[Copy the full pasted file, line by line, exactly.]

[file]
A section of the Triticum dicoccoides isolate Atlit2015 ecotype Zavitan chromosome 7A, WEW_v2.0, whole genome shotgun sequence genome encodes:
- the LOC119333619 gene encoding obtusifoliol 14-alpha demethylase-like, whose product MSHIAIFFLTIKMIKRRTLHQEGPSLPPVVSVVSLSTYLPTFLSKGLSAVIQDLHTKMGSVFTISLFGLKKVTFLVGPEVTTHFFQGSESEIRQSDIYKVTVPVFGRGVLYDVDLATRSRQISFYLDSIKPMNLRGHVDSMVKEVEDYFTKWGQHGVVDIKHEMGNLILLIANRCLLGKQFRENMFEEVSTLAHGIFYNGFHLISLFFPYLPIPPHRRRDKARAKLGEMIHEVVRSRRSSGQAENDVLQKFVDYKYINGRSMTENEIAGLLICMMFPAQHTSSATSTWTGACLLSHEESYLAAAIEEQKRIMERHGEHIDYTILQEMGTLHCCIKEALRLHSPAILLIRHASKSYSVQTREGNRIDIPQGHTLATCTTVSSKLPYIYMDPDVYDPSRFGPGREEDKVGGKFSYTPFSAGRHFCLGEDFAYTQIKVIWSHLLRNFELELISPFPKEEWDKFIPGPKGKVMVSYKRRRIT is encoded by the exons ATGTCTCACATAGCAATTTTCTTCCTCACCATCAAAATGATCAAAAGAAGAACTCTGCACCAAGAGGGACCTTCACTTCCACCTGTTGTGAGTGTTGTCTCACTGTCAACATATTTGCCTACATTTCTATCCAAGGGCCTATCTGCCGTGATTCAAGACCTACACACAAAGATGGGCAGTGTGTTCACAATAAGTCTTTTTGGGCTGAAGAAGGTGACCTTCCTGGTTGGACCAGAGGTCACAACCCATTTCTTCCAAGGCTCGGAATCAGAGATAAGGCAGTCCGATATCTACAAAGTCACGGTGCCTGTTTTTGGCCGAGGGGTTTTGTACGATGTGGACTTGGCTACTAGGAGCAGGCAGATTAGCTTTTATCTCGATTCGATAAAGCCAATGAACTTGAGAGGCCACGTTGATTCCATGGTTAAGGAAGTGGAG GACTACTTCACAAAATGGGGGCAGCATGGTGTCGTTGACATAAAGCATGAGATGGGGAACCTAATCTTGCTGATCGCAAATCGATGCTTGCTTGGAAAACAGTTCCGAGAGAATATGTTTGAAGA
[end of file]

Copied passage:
A section of the Triticum dicoccoides isolate Atlit2015 ecotype Zavitan chromosome 7A, WEW_v2.0, whole genome shotgun sequence genome encodes:
- the LOC119333619 gene encoding obtusifoliol 14-alpha demethylase-like, whose product MSHIAIFFLTIKMIKRRTLHQEGPSLPPVVSVVSLSTYLPTFLSKGLSAVIQDLHTKMGSVFTISLFGLKKVTFLVGPEVTTHFFQGSESEIRQSDIYKVTVPVFGRGVLYDVDLATRSRQISFYLDSIKPMNLRGHVDSMVKEVEDYFTKWGQHGVVDIKHEMGNLILLIANRCLLGKQFRENMFEEVSTLAHGIFYNGFHLISLFFPYLPIPPHRRRDKARAKLGEMIHEVVRSRRSSGQAENDVLQKFVDYKYINGRSMTENEIAGLLICMMFPAQHTSSATSTWTGACLLSHEESYLAAAIEEQKRIMERHGEHIDYTILQEMGTLHCCIKEALRLHSPAILLIRHASKSYSVQTREGNRIDIPQGHTLATCTTVSSKLPYIYMDPDVYDPSRFGPGREEDKVGGKFSYTPFSAGRHFCLGEDFAYTQIKVIWSHLLRNFELELISPFPKEEWDKFIPGPKGKVMVSYKRRRIT is encoded by the exons ATGTCTCACATAGCAATTTTCTTCCTCACCATCAAAATGATCAAAAGAAGAACTCTGCACCAAGAGGGACCTTCACTTCCACCTGTTGTGAGTGTTGTCTCACTGTCAACATATTTGCCTACATTTCTATCCAAGGGCCTATCTGCCGTGATTCAAGACCTACACACAAAGATGGGCAGTGTGTTCACAATAAGTCTTTTTGGGCTGAAGAAGGTGACCTTCCTGGTTGGACCAGAGGTCACAACCCATTTCTTCCAAGGCTCGGAATCAGAGATAAGGCAGTCCGATATCTACAAAGTCACGGTGCCTGTTTTTGGCCGAGGGGTTTTGTACGATGTGGACTTGGCTACTAGGAGCAGGCAGATTAGCTTTTATCTCGATTCGATAAAGCCAATGAACTTGAGAGGCCACGTTGATTCCATGGTTAAGGAAGTGGAG GACTACTTCACAAAATGGGGGCAGCATGGTGTCGTTGACATAAAGCATGAGATGGGGAACCTAATCTTGCTGATCGCAAATCGATGCTTGCTTGGAAAACAGTTCCGAGAGAATATGTTTGAAGA